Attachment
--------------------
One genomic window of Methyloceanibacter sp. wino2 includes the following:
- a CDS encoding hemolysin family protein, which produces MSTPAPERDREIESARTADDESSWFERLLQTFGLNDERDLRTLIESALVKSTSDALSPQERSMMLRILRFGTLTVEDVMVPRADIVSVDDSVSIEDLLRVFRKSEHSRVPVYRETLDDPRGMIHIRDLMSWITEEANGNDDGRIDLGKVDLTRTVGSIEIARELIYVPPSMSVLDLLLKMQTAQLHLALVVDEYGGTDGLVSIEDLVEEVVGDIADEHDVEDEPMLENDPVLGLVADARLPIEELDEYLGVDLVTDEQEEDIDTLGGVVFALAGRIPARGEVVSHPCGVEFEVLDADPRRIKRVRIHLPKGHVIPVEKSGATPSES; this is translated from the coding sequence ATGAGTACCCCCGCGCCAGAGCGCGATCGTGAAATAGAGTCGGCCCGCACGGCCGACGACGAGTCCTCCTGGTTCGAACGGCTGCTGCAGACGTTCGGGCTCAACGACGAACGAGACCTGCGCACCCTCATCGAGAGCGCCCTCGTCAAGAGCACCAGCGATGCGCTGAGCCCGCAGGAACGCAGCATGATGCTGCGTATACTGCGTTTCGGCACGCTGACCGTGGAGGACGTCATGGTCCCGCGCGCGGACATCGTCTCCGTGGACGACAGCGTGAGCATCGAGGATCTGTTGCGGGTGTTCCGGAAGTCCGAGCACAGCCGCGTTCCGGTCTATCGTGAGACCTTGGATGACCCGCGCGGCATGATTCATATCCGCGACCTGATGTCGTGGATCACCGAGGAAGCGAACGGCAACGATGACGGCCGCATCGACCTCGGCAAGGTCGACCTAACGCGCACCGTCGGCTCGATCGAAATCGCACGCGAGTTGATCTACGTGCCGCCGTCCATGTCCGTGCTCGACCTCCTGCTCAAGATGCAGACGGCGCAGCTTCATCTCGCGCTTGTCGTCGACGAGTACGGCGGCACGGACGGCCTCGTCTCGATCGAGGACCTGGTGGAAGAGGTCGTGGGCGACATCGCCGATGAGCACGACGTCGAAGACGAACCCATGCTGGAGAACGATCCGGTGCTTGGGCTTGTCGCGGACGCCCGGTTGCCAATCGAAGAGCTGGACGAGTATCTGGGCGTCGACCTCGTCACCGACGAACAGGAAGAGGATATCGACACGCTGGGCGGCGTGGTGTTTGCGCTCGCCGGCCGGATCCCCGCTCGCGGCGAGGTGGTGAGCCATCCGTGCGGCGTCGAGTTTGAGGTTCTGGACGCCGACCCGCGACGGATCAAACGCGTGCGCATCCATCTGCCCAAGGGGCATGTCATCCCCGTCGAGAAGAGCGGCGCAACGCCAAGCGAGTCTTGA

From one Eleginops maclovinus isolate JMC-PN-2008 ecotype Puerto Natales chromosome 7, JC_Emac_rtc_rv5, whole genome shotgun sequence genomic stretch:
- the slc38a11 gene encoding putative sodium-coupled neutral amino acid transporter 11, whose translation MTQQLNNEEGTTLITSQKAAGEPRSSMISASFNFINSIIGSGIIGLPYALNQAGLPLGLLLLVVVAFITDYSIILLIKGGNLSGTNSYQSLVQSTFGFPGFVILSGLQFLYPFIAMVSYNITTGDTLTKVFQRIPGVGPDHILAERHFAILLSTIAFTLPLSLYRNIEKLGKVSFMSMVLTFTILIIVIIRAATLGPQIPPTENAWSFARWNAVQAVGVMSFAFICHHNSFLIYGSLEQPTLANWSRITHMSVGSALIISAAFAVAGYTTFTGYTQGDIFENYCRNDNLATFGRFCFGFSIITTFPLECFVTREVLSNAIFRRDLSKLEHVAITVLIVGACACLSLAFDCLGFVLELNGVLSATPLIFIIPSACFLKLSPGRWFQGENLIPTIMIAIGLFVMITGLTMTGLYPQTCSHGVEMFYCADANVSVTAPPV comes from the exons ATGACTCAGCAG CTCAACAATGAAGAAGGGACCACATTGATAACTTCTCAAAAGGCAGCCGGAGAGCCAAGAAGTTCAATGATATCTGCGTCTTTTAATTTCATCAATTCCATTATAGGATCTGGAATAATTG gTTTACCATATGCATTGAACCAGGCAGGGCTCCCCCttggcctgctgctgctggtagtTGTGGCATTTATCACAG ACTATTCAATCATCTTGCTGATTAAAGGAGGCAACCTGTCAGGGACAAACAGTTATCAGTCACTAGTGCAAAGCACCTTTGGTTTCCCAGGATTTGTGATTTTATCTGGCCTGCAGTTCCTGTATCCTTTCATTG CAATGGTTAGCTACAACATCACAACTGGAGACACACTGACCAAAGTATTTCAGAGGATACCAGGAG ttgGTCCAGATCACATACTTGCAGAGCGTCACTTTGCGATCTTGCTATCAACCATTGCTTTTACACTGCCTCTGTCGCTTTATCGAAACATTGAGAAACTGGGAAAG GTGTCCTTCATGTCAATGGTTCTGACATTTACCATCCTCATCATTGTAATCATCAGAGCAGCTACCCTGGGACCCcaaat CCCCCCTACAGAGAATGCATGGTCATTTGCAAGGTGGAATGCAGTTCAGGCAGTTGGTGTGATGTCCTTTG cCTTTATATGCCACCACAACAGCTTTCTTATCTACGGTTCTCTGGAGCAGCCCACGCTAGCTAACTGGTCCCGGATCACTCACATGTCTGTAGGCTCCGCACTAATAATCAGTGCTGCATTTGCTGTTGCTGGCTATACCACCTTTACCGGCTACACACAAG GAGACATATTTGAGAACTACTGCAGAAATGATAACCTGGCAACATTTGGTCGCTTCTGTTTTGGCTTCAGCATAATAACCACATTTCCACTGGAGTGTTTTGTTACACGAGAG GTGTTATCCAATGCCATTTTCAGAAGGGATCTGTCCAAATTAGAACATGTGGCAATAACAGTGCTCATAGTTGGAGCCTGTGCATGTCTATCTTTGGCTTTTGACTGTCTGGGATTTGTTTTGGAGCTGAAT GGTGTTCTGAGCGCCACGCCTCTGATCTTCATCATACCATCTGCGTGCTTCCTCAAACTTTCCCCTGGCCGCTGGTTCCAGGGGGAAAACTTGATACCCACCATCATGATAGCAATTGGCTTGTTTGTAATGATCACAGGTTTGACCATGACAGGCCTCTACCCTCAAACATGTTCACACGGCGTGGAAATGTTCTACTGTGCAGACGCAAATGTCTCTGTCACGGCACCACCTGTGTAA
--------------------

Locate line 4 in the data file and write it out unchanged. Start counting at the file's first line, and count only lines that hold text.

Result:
- the slc38a11 gene encoding putative sodium-coupled neutral amino acid transporter 11, whose translation MTQQLNNEEGTTLITSQKAAGEPRSSMISASFNFINSIIGSGIIGLPYALNQAGLPLGLLLLVVVAFITDYSIILLIKGGNLSGTNSYQSLVQSTFGFPGFVILSGLQFLYPFIAMVSYNITTGDTLTKVFQRIPGVGPDHILAERHFAILLSTIAFTLPLSLYRNIEKLGKVSFMSMVLTFTILIIVIIRAATLGPQIPPTENAWSFARWNAVQAVGVMSFAFICHHNSFLIYGSLEQPTLANWSRITHMSVGSALIISAAFAVAGYTTFTGYTQGDIFENYCRNDNLATFGRFCFGFSIITTFPLECFVTREVLSNAIFRRDLSKLEHVAITVLIVGACACLSLAFDCLGFVLELNGVLSATPLIFIIPSACFLKLSPGRWFQGENLIPTIMIAIGLFVMITGLTMTGLYPQTCSHGVEMFYCADANVSVTAPPV comes from the exons ATGACTCAGCAG CTCAACAATGAAGAAGGGACCACATTGATAACTTCTCAAAAGGCAGCCGGAGAGCCAAGAAGTTCAATGATATCTGCGTCTTTTAATTTCATCAATTCCATTATAGGATCTGGAATAATTG gTTTACCATATGCATTGAACCAGGCAGGGCTCCCCCttggcctgctgctgctggtagtTGTGGCATTTATCACAG ACTATTCAATCATCTTGCTGATTAAAGGAGGCAACCTGTCAGGGACAAACAGTTATCAGTCACTAGTGCAAAGCACCTTTGGTTTCCCAGGATTTGTGATTTTATCTGGCCTGCAGTTCCTGTATCCTTTCATTG CAATGGTTAGCTACAACATCACAACTGGAGACACACTGACCAAAGTATTTCAGAGGATACCAGGAG ttgGTCCAGATCACATACTTGCAGAGCGTCACTTTGCGATCTTGCTATCAACCATTGCTTTTACACTGCCTCTGTCGCTTTATCGAAACATTGAGAAACTGGGAAAG GTGTCCTTCATGTCAATGGTTCTGACATTTACCATCCTCATCATTGTAATCATCAGAGCAGCTACCCTGGGACCCcaaat CCCCCCTACAGAGAATGCATGGTCATTTGCAAGGTGGAATGCAGTTCAGGCAGTTGGTGTGATGTCCTTTG cCTTTATATGCCACCACAACAGCTTTCTTATCTACGGTTCTCTGGAGCAGCCCACGCTAGCTAACTGGTCCCGGATCACTCACATGTCTGTAGGCTCCGCACTAATAATCAGTGCTGCATTTGCTGTTGCTGGCTATACCACCTTTACCGGCTACACACAAG GAGACATATTTGAGAACTACTGCAGAAATGATAACCTGGCAACATTTGGTCGCTTCTGTTTTGGCTTCAGCATAATAACCACATTTCCACTGGAGTGTTTTGTTACACGAGAG GTGTTATCCAATGCCATTTTCAGAAGGGATCTGTCCAAATTAGAACATGTGGCAATAACAGTGCTCATAGTTGGAGCCTGTGCATGTCTATCTTTGGCTTTTGACTGTCTGGGATTTGTTTTGGAGCTGAAT GGTGTTCTGAGCGCCACGCCTCTGATCTTCATCATACCATCTGCGTGCTTCCTCAAACTTTCCCCTGGCCGCTGGTTCCAGGGGGAAAACTTGATACCCACCATCATGATAGCAATTGGCTTGTTTGTAATGATCACAGGTTTGACCATGACAGGCCTCTACCCTCAAACATGTTCACACGGCGTGGAAATGTTCTACTGTGCAGACGCAAATGTCTCTGTCACGGCACCACCTGTGTAA